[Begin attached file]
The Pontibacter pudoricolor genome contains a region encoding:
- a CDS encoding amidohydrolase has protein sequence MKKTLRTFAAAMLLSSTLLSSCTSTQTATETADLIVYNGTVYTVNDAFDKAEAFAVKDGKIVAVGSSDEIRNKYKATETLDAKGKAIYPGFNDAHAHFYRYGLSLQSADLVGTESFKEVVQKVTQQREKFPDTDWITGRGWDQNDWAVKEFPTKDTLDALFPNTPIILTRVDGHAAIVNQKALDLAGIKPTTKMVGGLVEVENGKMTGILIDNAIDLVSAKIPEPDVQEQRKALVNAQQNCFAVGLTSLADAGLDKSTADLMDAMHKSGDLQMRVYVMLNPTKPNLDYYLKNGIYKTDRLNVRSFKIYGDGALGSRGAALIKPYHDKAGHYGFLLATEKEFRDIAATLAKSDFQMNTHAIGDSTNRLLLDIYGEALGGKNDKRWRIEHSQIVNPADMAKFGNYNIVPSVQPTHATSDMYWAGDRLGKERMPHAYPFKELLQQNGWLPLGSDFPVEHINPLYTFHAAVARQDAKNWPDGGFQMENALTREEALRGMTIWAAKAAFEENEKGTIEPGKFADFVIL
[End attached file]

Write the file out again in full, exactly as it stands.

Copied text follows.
The Pontibacter pudoricolor genome contains a region encoding:
- a CDS encoding amidohydrolase has protein sequence MKKTLRTFAAAMLLSSTLLSSCTSTQTATETADLIVYNGTVYTVNDAFDKAEAFAVKDGKIVAVGSSDEIRNKYKATETLDAKGKAIYPGFNDAHAHFYRYGLSLQSADLVGTESFKEVVQKVTQQREKFPDTDWITGRGWDQNDWAVKEFPTKDTLDALFPNTPIILTRVDGHAAIVNQKALDLAGIKPTTKMVGGLVEVENGKMTGILIDNAIDLVSAKIPEPDVQEQRKALVNAQQNCFAVGLTSLADAGLDKSTADLMDAMHKSGDLQMRVYVMLNPTKPNLDYYLKNGIYKTDRLNVRSFKIYGDGALGSRGAALIKPYHDKAGHYGFLLATEKEFRDIAATLAKSDFQMNTHAIGDSTNRLLLDIYGEALGGKNDKRWRIEHSQIVNPADMAKFGNYNIVPSVQPTHATSDMYWAGDRLGKERMPHAYPFKELLQQNGWLPLGSDFPVEHINPLYTFHAAVARQDAKNWPDGGFQMENALTREEALRGMTIWAAKAAFEENEKGTIEPGKFADFVIL